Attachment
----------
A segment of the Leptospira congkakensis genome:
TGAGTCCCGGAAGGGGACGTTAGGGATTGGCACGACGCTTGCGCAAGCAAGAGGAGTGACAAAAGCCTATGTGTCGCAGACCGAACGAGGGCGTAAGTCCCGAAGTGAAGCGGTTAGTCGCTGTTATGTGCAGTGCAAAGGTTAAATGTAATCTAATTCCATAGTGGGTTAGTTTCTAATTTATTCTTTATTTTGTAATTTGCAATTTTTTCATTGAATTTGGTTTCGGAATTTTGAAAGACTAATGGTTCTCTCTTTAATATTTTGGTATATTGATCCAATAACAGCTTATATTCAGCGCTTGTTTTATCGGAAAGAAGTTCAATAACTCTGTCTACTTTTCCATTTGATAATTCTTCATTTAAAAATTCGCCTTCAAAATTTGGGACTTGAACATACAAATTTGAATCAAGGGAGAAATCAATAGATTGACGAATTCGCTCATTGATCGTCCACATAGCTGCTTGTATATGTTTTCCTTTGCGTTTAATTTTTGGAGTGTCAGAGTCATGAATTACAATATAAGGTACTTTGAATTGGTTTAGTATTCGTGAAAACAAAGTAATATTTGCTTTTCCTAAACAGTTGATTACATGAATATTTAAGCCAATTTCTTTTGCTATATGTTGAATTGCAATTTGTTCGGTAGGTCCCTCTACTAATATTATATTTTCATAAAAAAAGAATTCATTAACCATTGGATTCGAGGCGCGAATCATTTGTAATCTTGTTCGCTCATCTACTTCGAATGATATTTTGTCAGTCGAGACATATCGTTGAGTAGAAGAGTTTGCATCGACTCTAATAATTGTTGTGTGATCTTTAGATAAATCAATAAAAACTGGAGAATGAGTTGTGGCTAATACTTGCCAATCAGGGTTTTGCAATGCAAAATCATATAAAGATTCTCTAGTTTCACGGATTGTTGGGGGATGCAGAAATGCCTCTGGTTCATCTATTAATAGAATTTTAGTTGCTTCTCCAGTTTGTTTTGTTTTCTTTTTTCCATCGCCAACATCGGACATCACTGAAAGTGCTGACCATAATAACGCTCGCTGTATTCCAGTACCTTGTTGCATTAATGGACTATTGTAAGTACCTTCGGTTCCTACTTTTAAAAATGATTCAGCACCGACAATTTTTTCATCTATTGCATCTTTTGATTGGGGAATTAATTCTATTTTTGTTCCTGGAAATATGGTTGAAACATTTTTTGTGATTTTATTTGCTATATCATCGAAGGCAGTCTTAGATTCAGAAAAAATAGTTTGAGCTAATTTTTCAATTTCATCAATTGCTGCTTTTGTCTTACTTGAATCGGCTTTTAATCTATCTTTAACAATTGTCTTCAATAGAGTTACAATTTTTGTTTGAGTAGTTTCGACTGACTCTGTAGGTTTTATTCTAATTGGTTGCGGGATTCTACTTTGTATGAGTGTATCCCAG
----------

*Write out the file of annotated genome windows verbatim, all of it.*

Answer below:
A segment of the Leptospira congkakensis genome:
TGAGTCCCGGAAGGGGACGTTAGGGATTGGCACGACGCTTGCGCAAGCAAGAGGAGTGACAAAAGCCTATGTGTCGCAGACCGAACGAGGGCGTAAGTCCCGAAGTGAAGCGGTTAGTCGCTGTTATGTGCAGTGCAAAGGTTAAATGTAATCTAATTCCATAGTGGGTTAGTTTCTAATTTATTCTTTATTTTGTAATTTGCAATTTTTTCATTGAATTTGGTTTCGGAATTTTGAAAGACTAATGGTTCTCTCTTTAATATTTTGGTATATTGATCCAATAACAGCTTATATTCAGCGCTTGTTTTATCGGAAAGAAGTTCAATAACTCTGTCTACTTTTCCATTTGATAATTCTTCATTTAAAAATTCGCCTTCAAAATTTGGGACTTGAACATACAAATTTGAATCAAGGGAGAAATCAATAGATTGACGAATTCGCTCATTGATCGTCCACATAGCTGCTTGTATATGTTTTCCTTTGCGTTTAATTTTTGGAGTGTCAGAGTCATGAATTACAATATAAGGTACTTTGAATTGGTTTAGTATTCGTGAAAACAAAGTAATATTTGCTTTTCCTAAACAGTTGATTACATGAATATTTAAGCCAATTTCTTTTGCTATATGTTGAATTGCAATTTGTTCGGTAGGTCCCTCTACTAATATTATATTTTCATAAAAAAAGAATTCATTAACCATTGGATTCGAGGCGCGAATCATTTGTAATCTTGTTCGCTCATCTACTTCGAATGATATTTTGTCAGTCGAGACATATCGTTGAGTAGAAGAGTTTGCATCGACTCTAATAATTGTTGTGTGATCTTTAGATAAATCAATAAAAACTGGAGAATGAGTTGTGGCTAATACTTGCCAATCAGGGTTTTGCAATGCAAAATCATATAAAGATTCTCTAGTTTCACGGATTGTTGGGGGATGCAGAAATGCCTCTGGTTCATCTATTAATAGAATTTTAGTTGCTTCTCCAGTTTGTTTTGTTTTCTTTTTTCCATCGCCAACATCGGACATCACTGAAAGTGCTGACCATAATAACGCTCGCTGTATTCCAGTACCTTGTTGCATTAATGGACTATTGTAAGTACCTTCGGTTCCTACTTTTAAAAATGATTCAGCACCGACAATTTTTTCATCTATTGCATCTTTTGATTGGGGAATTAATTCTATTTTTGTTCCTGGAAATATGGTTGAAACATTTTTTGTGATTTTATTTGCTATATCATCGAAGGCAGTCTTAGATTCAGAAAAAATAGTTTGAGCTAATTTTTCAATTTCATCAATTGCTGCTTTTGTCTTACTTGAATCGGCTTTTAATCTATCTTTAACAATTGTCTTCAATAGAGTTACAATTTTTGTTTGAGTAGTTTCGACTGACTCTGTAGGTTTTATTCTAATTGGTTGCGGGATTCTACTTTGTATGAGTGTATCCCAG